of Noah where the poor, misguided would-be Ark-ologists
simply refuse to look because they all unreasonably insist
that the Ark must be on Mt. Ararat.
A considerable portion of the book is spent criticizing
these other nuts, and in trying to defuse their criticisms
of his One True Site of the Real Ark of Noah.
The usual religious squabbling over imagined things.
The radio interview with Fasold was not very informative nor very verbal.
In fact, it was quite disappointing.
Bill Handle asked some questions and Fasold answered them. After the
first half hour, the show took three callers only. (Much of the available
air time was used by playing a recording of a wonderful spoof where the
Christian god instructs Noah on how to build his boat. It was a bit of
a cross between Bill Cosby's Noah skit and Mell Brook's, "The 6,000 year
Bill Handle started off by telling Fasold that he would dispense with
offering listeners his credentials so that they could "get right to it."
This was unfortunate as listeners probably assumed that Fasold held
scientific credentials and was speaking as a scientist. This was the
first time I had heard Handle fail to comment upon his guest's
credentials. I was left wondering if the two had talked before hand
and had agreed that the embarrassing subject of Fasold having no
scientific credentials would not be mentioned. (The guests are usually
treated to a non-confrontational interview and debate.)
What I found very shocking was that David Fasold admitted that Noah's
Ark is a Sumerian myth yet he still insisted that the ark itself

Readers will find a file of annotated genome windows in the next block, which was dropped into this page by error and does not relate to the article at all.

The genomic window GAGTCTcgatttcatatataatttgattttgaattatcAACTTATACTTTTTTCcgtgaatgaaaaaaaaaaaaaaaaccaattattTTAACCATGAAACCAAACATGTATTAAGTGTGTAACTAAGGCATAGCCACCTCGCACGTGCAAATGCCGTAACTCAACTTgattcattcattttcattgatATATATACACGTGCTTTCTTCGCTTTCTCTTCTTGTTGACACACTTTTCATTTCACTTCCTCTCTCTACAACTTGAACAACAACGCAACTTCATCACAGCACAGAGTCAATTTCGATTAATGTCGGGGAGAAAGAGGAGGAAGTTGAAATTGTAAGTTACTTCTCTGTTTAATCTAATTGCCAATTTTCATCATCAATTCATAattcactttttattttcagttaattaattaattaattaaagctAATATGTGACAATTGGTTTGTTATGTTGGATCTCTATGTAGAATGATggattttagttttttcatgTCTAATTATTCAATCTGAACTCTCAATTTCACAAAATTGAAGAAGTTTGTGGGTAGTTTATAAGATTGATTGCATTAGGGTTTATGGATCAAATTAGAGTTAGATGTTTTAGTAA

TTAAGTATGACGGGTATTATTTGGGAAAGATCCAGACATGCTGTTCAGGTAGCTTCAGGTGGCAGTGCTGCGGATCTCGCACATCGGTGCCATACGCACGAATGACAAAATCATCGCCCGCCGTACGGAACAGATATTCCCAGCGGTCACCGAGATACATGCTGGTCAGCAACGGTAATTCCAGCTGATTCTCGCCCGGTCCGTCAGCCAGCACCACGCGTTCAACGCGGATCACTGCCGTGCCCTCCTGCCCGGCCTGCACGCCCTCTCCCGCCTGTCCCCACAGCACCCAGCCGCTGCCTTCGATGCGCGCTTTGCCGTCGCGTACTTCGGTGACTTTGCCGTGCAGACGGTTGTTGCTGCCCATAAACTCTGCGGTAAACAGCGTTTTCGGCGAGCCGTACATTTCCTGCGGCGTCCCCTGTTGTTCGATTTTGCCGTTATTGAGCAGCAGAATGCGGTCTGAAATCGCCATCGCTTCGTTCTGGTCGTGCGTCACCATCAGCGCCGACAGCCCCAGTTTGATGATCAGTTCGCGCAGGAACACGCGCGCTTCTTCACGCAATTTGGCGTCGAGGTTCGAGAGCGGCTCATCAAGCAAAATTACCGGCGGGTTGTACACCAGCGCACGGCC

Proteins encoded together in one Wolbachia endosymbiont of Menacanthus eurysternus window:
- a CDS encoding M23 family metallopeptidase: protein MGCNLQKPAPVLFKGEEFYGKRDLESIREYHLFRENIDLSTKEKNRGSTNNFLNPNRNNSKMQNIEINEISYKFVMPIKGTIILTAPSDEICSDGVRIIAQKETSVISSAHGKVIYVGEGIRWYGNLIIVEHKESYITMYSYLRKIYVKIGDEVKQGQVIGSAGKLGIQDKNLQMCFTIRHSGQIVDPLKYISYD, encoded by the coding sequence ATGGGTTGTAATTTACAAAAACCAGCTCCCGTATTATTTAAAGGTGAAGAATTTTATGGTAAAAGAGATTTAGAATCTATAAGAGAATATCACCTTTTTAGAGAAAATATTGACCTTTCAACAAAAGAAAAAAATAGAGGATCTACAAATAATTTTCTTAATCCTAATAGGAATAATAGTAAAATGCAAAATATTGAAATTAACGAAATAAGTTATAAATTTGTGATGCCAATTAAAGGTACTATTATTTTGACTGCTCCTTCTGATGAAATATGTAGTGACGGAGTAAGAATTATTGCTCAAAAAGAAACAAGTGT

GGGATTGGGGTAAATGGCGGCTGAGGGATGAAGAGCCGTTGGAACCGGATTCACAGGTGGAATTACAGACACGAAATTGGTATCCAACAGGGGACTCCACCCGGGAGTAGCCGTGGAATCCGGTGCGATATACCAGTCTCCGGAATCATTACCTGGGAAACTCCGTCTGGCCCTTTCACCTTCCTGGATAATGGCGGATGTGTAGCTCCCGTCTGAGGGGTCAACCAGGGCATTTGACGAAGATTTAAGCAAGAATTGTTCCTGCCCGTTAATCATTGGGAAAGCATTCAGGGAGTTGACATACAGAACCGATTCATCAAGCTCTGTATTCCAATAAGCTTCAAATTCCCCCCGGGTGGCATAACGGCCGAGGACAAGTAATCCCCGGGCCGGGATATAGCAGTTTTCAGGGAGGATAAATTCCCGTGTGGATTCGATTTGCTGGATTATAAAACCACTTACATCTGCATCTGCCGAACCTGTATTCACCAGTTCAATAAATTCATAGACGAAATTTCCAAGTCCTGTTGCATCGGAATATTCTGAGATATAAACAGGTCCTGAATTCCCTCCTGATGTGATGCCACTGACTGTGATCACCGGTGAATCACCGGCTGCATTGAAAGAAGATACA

manages to exist. How the ark itself could exist when it's an
admitted myth wasn't even discussed. He claims that the boat was
found in 1985 and that Turkey labeled it an archeology site then
closed it to the public. He stated that he expects the site to be
opened to the public "in a couple of years."
Bill Handle commented that out of all the impossible things in the
Bible and all the contradictions, the Noah's Flood story was the
most undefendable. He started by pointing out the small size of the
ark according to the myth and the hundreds of thousands of animals
which existed at the time, correctly pointing out that only a very
small percentage of all animals on Earth could have fit. Handle made
the mistake of repeatedly stating that all the fish in the oceans
would have survived even though nearly all species of fish require a
specific level of salt and turbidity in their water to survive; they
would have all needed to have reserved rooms on board else they would
have died as well.
To start defending against the small size of the ark, Fasold claimed
that the size of the cubit was actually 23 inches, not 18 as everyone
else in the world mistakenly believes. He then made some vague
comment about how "Los Alamos scientists" sent to his ark used
surveying equipment to measure the boat. According to Fasold,
"scientists" discovered that the boat was 500.7 feet long -- nearly
exactly what Fasold said his "theory computed."
The claim was so lame that I was disappointed Handle didn't ask Fasold
the question I was thinking: Did he measure the rock formation,
divide by 300, and then "discover" the "true" length of the cubit?
And then throw in eight inches just to make it look like it wasn't